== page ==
By Louis A. Ruprecht Jr., Georgia State University
At the same time that the US Supreme Court issued a second stay of execution in one week in the state of Texas, it permitted the execution of Troy Davis to go forward in the state of Georgia. And at 11:08pm on Wednesday, September 21st, some four hours after his scheduled 7:00pm execution time, Troy Davis was indeed killed by a state-administered lethal injection.
The range of emotions and the swirl of debates generated by this confusing juxtaposition are layered and complex: a white Army recruiter accused of rape and murder is spared, at least for now, while a black man accused of killing a police officer is not. Both men insisted on their innocence throughout their circuit of appeals.
I mention skin color because it is a part of the story of state-administered death no matter how we try to discuss the thing. The very fact that our system is organized to ensure that race is not a factor speaks eloquently to the fact of race’s inescapability in our judicial system, especially for the young black man.
Yet I am less concerned with racial justice than I am with procedural justice. The manner in which Troy Davis met his end raises new and different questions about the death penalty in the United States.
On September 21st, Troy Davis had his second purported his last meal. He elected to have the same meal that his fellow death row inmates had–not because he did not expect to be executed, but rather as an expression of solidarity with them. The execution of a person with a strong case for clemency is, as one can imagine, an emotionally devastating event for that state’s death row population. There is a hopelessness in the air for weeks after.
Troy Davis was permitted to spend six hours with his family on the day of his scheduled death, a final private conversation. He was then given some private time to himself and even permitted unusual access to music. He had his final meal between 4:00 and 5:00pm, then was prepared for death.
But at the eleventh hour, and for the second time in his life, Davis’s execution was put on hold as the US Supreme Court asked to review the evidence one more time. No doubt his hopes soared; certainly the hopes of the crowds gathered in vigil in Atlanta and Jackson, Georgia did. Those hopes were dashed just a few hours later when the High Court decided not to intervene in Davis’s case, and so he died just a few hours after he had expected to die when he awoke Wednesday morning.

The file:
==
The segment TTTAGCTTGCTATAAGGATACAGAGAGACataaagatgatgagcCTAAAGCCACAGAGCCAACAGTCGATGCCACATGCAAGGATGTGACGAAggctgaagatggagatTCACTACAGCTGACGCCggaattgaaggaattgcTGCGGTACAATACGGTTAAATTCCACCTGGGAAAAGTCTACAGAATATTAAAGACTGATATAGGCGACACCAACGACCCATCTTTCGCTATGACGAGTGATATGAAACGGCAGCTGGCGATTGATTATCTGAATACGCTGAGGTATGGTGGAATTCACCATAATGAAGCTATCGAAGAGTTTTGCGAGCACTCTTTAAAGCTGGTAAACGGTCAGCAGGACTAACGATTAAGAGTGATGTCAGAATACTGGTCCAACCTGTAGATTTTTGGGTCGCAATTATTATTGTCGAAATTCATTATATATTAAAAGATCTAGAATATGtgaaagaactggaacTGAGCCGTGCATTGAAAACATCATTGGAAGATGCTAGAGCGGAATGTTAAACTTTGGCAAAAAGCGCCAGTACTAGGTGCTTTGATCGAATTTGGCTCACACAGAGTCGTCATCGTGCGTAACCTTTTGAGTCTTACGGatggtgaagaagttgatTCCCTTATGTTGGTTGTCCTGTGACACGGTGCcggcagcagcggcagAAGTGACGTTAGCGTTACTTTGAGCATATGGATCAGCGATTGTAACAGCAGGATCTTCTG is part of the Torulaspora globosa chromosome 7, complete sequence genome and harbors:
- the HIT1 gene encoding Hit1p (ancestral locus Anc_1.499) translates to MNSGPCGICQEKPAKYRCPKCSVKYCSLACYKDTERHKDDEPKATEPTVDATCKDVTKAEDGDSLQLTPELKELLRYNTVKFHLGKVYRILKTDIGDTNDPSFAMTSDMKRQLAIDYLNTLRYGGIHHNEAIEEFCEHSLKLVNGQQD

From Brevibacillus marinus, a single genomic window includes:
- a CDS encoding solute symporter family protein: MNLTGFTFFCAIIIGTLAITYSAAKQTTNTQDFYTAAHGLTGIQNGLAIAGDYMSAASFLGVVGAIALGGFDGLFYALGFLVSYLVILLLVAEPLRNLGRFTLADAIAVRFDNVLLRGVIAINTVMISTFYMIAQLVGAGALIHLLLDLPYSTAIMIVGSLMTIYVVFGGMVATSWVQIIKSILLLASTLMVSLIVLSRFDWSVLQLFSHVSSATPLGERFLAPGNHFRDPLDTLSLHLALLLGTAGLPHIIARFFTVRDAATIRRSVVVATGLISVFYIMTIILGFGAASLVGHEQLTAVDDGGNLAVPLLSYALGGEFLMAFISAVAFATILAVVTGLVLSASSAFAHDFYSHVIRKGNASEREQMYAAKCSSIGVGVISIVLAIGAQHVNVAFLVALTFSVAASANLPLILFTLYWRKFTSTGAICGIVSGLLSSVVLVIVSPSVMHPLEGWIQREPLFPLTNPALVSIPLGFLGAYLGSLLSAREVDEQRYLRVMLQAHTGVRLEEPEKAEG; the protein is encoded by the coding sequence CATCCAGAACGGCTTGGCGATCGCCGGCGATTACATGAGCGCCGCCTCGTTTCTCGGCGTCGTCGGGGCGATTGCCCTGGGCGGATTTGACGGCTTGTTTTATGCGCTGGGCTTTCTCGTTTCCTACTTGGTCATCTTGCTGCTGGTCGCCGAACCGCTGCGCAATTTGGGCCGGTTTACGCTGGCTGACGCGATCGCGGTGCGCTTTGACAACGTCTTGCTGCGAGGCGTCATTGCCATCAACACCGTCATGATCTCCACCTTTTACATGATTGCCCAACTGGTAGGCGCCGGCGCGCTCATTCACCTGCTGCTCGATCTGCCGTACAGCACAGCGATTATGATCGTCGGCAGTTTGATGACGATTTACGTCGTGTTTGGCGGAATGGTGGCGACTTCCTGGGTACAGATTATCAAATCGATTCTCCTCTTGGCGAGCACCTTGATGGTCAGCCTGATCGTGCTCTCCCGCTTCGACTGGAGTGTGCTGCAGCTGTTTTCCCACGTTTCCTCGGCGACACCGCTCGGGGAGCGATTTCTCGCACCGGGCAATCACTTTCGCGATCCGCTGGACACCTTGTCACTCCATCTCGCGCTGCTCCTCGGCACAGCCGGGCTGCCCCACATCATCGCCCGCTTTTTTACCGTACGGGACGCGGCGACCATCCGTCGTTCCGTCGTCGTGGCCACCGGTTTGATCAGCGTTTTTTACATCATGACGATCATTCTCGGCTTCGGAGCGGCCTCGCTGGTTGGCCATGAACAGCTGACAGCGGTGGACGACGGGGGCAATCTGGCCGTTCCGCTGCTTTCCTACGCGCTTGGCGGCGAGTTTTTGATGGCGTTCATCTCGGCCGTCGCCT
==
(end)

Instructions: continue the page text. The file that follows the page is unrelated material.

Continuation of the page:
This is all very unusual.
The fact that Troy Davis was convicted and sentenced to death twenty years ago in 1991, the fact that he suffered the double jeopardy of two last meals in his strange life behind bars, and the fact that his execution was once again delayed at the very last moment are all facts to which the vast majority of Americans across the political spectrum are opposed.
Supporters of the death penalty consider this endless round of appellate review excessive, almost as if we care more for the rights of the accused than we do the victim. Opponents of the death penalty consider this cruel as well as unusual, and thus a violation of the 8th Amendment to the US Constitution. No one can be happy with the manner in which we administer the ultimate penalty in this country.
But the fact is that we will never be able to administer it any other way. The US Supreme Court has consistently held that the penalty of death is qualitatively different than any other kind of penalty and therefore subject to review unlike any other kind. Any prisoner sentenced to death has automatic rights to appellate review at multiple levels. Any prisoner sentenced to death in this country will languish on death row for a decade or more; will experience the surreal days and nights in which scheduled death dates come, are postponed, and return. As unusual as Troy Davis’s case may seem to us, it is in fact rather normal.
The simple fact is that, given the constitutional commitments to individual liberty and due process of law—commitments for which we are justly proud—we will never be able to administer the penalty of death in the way other countries that have it—like China, Iran and North Korea—can. They do it fast, with little if any subsequent review.
When I first became interested in the death penalty some decades ago, a famous case of serial execution took place in China. As a way to deal with the escalating problem of highway robbery, the government took 6000 men accused of the crime and shot them all together in a single morning. Highway robbery decreased dramatically.
The point is that we can never administer the death penalty in that way. That is a very good thing; it is what makes us modern. It represents what is best and noblest in our system of justice. And it is in this sense that the death penalty is practically incompatible with the norms and the systems of justice that have emerged in Europe and the US in modern times.
The only reason Socrates had time to talk with his friends while awaiting execution was the fact that Athens was celebrating a religious ritual during which the city was not permitted to kill anyone. Had he been sentenced to death at any other time, he would have been killed immediately. When Jesus was brought before the Roman civil administration in Palestine, he was tried, sentenced, tortured and killed all in a single afternoon. That pre-modern form of state-sponsored killing is no longer our own.
We are trying, then, and failing, to administer a penalty that made sense in other times and makes sense in other parts of the world, as if still made sense in our own. The indignities and inhumanities that are born of those paradoxes and contradictions came into very sharp focus under some very harsh light last week.
And it is in this sense that some of us may hope, however cautiously, that Troy Davis did not die in vain.